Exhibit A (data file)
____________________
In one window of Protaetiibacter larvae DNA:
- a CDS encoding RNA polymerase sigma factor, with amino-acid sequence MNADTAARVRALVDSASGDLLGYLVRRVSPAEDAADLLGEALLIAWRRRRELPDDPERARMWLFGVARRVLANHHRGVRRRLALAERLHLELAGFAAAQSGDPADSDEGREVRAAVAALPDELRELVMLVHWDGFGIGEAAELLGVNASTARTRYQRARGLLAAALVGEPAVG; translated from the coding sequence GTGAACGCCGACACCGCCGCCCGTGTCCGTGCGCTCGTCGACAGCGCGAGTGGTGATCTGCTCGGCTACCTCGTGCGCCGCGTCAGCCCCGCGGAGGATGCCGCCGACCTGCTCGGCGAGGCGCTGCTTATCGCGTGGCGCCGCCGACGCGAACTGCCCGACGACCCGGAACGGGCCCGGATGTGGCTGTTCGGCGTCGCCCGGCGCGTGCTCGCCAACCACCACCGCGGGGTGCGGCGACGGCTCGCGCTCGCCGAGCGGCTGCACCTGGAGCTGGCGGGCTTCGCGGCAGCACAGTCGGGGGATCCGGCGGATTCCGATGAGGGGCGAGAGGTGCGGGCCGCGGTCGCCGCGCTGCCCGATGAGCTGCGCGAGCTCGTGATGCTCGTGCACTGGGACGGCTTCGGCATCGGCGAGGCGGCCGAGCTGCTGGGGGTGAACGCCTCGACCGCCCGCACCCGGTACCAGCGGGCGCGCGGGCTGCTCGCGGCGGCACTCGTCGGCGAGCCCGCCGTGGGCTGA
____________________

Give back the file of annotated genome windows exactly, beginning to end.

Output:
In one window of Protaetiibacter larvae DNA:
- a CDS encoding RNA polymerase sigma factor, with amino-acid sequence MNADTAARVRALVDSASGDLLGYLVRRVSPAEDAADLLGEALLIAWRRRRELPDDPERARMWLFGVARRVLANHHRGVRRRLALAERLHLELAGFAAAQSGDPADSDEGREVRAAVAALPDELRELVMLVHWDGFGIGEAAELLGVNASTARTRYQRARGLLAAALVGEPAVG; translated from the coding sequence GTGAACGCCGACACCGCCGCCCGTGTCCGTGCGCTCGTCGACAGCGCGAGTGGTGATCTGCTCGGCTACCTCGTGCGCCGCGTCAGCCCCGCGGAGGATGCCGCCGACCTGCTCGGCGAGGCGCTGCTTATCGCGTGGCGCCGCCGACGCGAACTGCCCGACGACCCGGAACGGGCCCGGATGTGGCTGTTCGGCGTCGCCCGGCGCGTGCTCGCCAACCACCACCGCGGGGTGCGGCGACGGCTCGCGCTCGCCGAGCGGCTGCACCTGGAGCTGGCGGGCTTCGCGGCAGCACAGTCGGGGGATCCGGCGGATTCCGATGAGGGGCGAGAGGTGCGGGCCGCGGTCGCCGCGCTGCCCGATGAGCTGCGCGAGCTCGTGATGCTCGTGCACTGGGACGGCTTCGGCATCGGCGAGGCGGCCGAGCTGCTGGGGGTGAACGCCTCGACCGCCCGCACCCGGTACCAGCGGGCGCGCGGGCTGCTCGCGGCGGCACTCGTCGGCGAGCCCGCCGTGGGCTGA